Your Next Steps

You may choose to continue to work for your employer even though they have not paid you your wages in a timely manner. The decision to do so is a personal one, however, you always have the right to pursue any penalties regarding your delinquent wages.

If your employer has withheld regular wages, they may face the penalties listed above, which typically are payable directly to the State of California. However, as an employee, you may be able to recover up to 25% of these penalty amounts by filing a lawsuit under the Private Attorneys General Act (PAGA). To obtain these penalty amounts, you must file a PAGA claim against your employer and follow specific guidelines established by the Labor Code (Sections 2698 – 2699.5). If you win your claim, you may be awarded 25% of the penalties owed to the state, plus any reasonable attorney fees.   As a PAGA representative, you advance the claims on behalf of yourself and your fellow employees.  If you are interested in pursuing such a claim, it is best to consult an experienced California employment lawyer. 

If your employer has failed to issue you a final paycheck in a timely manner, you have the right to seek damages regarding your final wages. An employer in California must provide the final paycheck either on the last day or within 72 hours after the employee’s last day. All unused or accrued vacation time, as well as any other paid time off, must be included in this final paycheck. If your employer has not paid you a final paycheck, they may face the following penalties:

  • If an employee works 40 hours a week, the waiting time penalty is 8 times the hourly rate of the employee. Therefore, if an employee makes $20 an hour, the employee would be entitled to $160 for every day the employer is late with their final paycheck.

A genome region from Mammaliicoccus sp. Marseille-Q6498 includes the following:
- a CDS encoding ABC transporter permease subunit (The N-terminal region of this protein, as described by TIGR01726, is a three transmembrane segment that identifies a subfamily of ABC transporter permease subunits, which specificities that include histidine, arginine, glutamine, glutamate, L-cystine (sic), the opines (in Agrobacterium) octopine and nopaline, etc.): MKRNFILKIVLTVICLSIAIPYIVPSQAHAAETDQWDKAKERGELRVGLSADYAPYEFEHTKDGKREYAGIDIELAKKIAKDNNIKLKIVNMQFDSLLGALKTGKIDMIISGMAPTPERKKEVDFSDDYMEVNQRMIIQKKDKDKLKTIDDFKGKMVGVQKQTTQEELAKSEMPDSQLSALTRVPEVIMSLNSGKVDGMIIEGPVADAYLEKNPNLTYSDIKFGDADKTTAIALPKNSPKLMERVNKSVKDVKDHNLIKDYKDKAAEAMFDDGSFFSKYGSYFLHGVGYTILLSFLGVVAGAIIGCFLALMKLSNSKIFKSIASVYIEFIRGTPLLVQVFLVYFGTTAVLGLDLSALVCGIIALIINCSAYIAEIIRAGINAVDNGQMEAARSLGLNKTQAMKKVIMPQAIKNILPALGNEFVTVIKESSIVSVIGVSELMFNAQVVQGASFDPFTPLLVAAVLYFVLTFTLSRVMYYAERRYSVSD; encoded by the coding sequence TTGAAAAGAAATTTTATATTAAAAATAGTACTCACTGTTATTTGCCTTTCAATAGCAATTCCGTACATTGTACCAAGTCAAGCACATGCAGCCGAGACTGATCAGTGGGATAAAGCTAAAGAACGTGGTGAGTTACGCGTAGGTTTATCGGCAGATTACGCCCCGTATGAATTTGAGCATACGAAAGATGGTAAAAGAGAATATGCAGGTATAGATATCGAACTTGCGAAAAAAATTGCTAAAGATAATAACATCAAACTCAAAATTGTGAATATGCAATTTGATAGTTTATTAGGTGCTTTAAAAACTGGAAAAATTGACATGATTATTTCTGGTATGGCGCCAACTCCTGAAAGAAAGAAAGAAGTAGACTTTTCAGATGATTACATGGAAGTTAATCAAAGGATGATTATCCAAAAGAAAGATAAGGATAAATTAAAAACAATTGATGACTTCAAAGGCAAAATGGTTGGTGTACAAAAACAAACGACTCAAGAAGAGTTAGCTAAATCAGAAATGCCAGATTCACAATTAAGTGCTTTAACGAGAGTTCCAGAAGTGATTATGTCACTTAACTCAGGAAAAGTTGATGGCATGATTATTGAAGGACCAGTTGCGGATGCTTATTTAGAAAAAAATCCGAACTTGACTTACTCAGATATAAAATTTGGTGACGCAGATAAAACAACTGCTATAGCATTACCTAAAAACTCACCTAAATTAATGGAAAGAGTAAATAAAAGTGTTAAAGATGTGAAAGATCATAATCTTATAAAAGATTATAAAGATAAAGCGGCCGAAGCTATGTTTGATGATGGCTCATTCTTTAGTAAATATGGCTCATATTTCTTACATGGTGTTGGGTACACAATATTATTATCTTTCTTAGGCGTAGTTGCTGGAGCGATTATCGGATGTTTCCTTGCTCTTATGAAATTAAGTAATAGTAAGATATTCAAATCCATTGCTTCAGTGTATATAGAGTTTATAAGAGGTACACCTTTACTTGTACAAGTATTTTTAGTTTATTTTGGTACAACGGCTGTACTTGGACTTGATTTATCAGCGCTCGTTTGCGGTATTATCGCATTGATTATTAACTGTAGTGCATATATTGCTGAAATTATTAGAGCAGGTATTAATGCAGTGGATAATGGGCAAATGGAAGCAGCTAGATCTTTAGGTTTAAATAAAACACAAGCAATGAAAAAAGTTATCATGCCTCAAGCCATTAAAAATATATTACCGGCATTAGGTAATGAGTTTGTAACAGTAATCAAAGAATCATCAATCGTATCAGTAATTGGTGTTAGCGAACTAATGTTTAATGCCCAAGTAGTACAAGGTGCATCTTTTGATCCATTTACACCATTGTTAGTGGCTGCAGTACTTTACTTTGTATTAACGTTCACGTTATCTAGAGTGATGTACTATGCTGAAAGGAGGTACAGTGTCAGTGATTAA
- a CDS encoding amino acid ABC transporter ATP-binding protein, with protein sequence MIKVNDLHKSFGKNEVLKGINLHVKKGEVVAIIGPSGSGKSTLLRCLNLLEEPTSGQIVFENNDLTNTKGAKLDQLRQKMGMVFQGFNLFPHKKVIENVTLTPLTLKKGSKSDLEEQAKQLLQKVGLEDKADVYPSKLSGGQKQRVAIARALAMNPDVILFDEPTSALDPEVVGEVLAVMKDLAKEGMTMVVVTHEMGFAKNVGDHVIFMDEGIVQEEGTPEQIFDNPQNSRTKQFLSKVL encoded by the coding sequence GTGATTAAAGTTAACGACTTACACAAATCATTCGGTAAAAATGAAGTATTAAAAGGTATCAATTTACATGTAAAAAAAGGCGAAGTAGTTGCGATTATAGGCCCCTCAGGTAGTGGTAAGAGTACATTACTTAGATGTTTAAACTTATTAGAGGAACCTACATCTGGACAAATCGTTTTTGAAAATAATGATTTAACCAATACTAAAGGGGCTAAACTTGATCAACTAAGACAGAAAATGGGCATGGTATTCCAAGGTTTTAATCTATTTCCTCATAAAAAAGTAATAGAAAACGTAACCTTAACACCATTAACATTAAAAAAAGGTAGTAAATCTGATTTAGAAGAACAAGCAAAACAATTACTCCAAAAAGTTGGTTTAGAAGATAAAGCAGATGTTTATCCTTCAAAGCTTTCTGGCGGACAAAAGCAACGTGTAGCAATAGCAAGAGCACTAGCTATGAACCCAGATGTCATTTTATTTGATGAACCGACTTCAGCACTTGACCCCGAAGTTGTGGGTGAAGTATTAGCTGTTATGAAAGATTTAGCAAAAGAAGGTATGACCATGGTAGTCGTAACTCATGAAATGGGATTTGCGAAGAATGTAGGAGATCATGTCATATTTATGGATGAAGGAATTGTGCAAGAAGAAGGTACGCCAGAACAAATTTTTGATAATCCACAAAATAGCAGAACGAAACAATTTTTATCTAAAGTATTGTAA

• If an employee works part-time, the penalty is calculated upon the employee’s day’s work and will vary according to differing calculations.
  • You can only receive a penalty based on overtime work, if it is regularly scheduled.

It is important to note that even if you receive your final paycheck late, you may still be entitled to a waiting time penalty if you do not receive all your compensation on time.

Contact V. James DeSimone Law

Your choices if you are facing an employer who has not paid your wages in a timely manner are to attempt to resolve the dispute directly with the employer, bring an administrative wage claim in California, or file a lawsuit regarding the unpaid wages and pursue penalties. Facing the challenge of an employer who has not paid you in a timely manner can be overwhelming and involve complex state laws and calculations. Contact V. James DeSimone Law at 310-693-5561 and visit with one of our experienced attorneys today regarding your legal rights if your employer has not paid your wages, overtime, or final paycheck in a timely manner.